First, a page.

Shaft 43 rotates an element mounted in projector l and providing the image 4. The element can, for example, be a circular transparency whose frame is surrounded by a toothed rim having a rotational axis coincident with the axis of projection and driven by a gearwheel driven by a flexible shaft 46 or system of sliding shafts connected by a cardan joint. Shaft 46 is directly or indirectly connected to shaft 43. Shaft 43 also drives a toothed wheel 48 by means of an electric coupling 47 and a bevel gear. A pair of arms 49 and 50, mounted on the shaft of wheel 48, are rotatable about the axis of the plates 39, 40 in dependence on the simulated changes of direction of movement of the ship; each arm 49, 50 at its end is linked respectively to wheels 51, 52 disposed on diametrically opposite sides of the axis of rotation of the plates 39, 40 and mounted for rolling movement on the surfaces thereof. The arms are secured together to form an angle of therebetween, so that the distance of the orthogonal projections of the ends of the arms on to a common diameter of the plates from the center thereof depends for one wheel on the sine of the angle subtended by one arm relative to the diameter and for the other wheel on the cosine of the said angle.
Since wheels 39 and 40 rotate together in the same direction, at a speed V proportional to that of the vehicle, and since they drive wheels 51 and 52 the distance from the center of plates 39, 40 of which are respectively R sin 0 and R cos 6, R being the length of arms 49 and 50 and 0 being the bearing angle determined by actuating means 46, it is clear that during the time dt, the two wheels 51 and 52 each rotate through an angle which is proportional, respectively, to V sin 6 d! and V cos 0 dt.
In FIG. 4 each arm 49 and 50 has a trunnion 53 engaging in a guide 54 sliding on shaft 22 extending across a common diameter of the plates 39, 40, on which wheel 52 is mounted so that it can slide while rotating the shaft to effect angular rotation of the projector about its axis aa; wheel 52 is held in guide 54 and is rotatable about an axis parallel to the direction of movement of the guide. Wheel 51, which is mounted in a similar manner, drives shaft 23 to effect angular rotation of the projector about its axis b--b.
FIG. 5 shows a modified form of mechanically coupling the movement of the two wheels 51 and 52. Wheel 48 is replaced by two wheels 55 and 56 rotating in the same direction about parallel axes and each having a pair of arms 49a-50a and 49b--50b. The parallel arms of said pairs are connected together by rods 57 and 58 supporting wheels 51 and 52 respectively.
In the example shown in FIGS. 1, 2, and 4, there are two identical discs 39 and 40 facing one another, but a single disc can of course be used for the two wheels 51 and 52. It is also obvious that the movement of the wheels can be transmitted to the projectors in a known manner by selsynor autosyntype electric repeaters, stepping motors or other devices.
If the directional axis X and Y of the linear movements obtained as above are referred to screen E (FIG. 2), it can be seen that after time I, when the vehicle has moved from 0 to the position of image 4, the sliding member 20 has moved a distance proportional to the algebraic sum of the quantities V sin dt, and leg 113 has moved a distance proportional to the algebraic sum of the quantities V cos 6 dt. The image 4 on the trajectory has the abscissa sin 6 gig and the ordinate 6 fisfcos 6 4;. in other words, the image 4, at any instant, is moving at a speed corresponding in direction and amount to the speed and direction determined from control P, at any stage on the journey.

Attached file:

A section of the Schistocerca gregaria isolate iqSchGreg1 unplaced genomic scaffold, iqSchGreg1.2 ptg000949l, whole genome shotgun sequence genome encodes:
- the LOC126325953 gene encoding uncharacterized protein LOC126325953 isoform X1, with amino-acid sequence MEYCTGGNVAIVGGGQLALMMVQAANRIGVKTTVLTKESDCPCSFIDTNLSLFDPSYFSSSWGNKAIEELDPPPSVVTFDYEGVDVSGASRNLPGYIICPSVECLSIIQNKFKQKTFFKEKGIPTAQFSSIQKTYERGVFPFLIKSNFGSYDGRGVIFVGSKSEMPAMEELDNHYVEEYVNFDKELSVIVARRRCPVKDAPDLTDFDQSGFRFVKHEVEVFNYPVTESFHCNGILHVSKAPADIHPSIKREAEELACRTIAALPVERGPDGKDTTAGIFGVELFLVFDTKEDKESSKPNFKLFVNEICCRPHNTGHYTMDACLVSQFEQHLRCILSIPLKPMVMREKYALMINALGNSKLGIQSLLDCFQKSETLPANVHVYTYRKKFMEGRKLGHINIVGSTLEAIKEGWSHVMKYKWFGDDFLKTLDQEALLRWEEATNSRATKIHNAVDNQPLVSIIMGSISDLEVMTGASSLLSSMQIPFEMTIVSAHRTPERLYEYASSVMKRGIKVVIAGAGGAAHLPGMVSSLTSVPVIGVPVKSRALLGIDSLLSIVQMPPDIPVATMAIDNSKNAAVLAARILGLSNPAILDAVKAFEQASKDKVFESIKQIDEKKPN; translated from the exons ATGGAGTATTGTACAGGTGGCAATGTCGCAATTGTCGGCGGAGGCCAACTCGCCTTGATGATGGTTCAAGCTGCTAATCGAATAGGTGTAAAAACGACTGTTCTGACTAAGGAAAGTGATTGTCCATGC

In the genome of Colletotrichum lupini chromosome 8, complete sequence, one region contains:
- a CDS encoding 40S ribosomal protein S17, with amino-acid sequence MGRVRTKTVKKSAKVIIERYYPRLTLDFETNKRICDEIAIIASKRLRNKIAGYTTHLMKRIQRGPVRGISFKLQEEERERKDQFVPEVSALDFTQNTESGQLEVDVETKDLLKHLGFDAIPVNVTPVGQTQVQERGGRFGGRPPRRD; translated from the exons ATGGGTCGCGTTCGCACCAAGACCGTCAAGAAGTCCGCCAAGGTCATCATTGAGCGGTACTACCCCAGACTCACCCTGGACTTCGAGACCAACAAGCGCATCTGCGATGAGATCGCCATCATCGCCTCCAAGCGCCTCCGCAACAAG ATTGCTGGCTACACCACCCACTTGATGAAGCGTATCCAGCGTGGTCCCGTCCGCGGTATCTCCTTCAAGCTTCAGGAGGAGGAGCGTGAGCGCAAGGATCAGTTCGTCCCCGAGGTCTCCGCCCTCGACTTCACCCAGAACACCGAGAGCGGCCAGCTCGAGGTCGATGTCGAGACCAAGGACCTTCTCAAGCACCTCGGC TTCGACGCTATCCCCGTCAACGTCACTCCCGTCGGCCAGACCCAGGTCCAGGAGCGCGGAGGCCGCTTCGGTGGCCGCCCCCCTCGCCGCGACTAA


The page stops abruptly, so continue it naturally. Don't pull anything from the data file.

It is also seen that if coupling 47 and couplings fill and 34 are disconnected, the element forming image 4 merely rotates in the same position (bearing 0). The ship is then in the swinging position. lfcoupling 47 alone is disconnected for sufficient time, the axis of the element-forming image 4 is displaced with respect to its direction of movement. A drift of any amount at any time, accordingly, can be approximately simulated. The radius of turning movement of the ship simulated by plate 41 and wheel 42, is independent of the speed of the craft. If the speed V doubles, for example, the time taken to make a complete turn is halved, with the result that the same distance has to be travelled and the radius of turning is the same. it is also clear that the turning radius can be altered at the will of the user of the apparatus by helm 46. It is also clear, from the transmission facilities used, that when helm 46 is brought back to its equilibrium position (i.e. when wheel 42 is located at the rotational center of plate 4i arms 49 and .50 are motionless and the image 4 continues to move in a straight line in the previous direction of steering. This corresponds to the facts when a land or seacraft is driven.
The screws and nuts 114-15 and -21 (or a rack or other means of transforming rectilinear movements) enable the rectangular coordinates, and consequently the trajectory, to be exactly reproduced, since the projector angularly rotates about point 0. The trajectory, therefore, cannot be affected by the distortions commonly occurring in optics.
All the electric couplings are electrically actuated at a distance by a group of switches at the control P. in order to simplify the drawings, the last-mentioned detail has not been shown, since it will be obvious to those skilled in the art.
A number of apparatus such as that described above can be grouped together to project their images on a single screen, thusenabling a number of pupils to be trained simultaneously, and thus simulating heavy traffic.
In the case of a land craft or vehicle, the effects of a vehicle skidding can also be reproduced, by varying the pressure at which wheels 51 and 52 contact the discs 3il-4ll.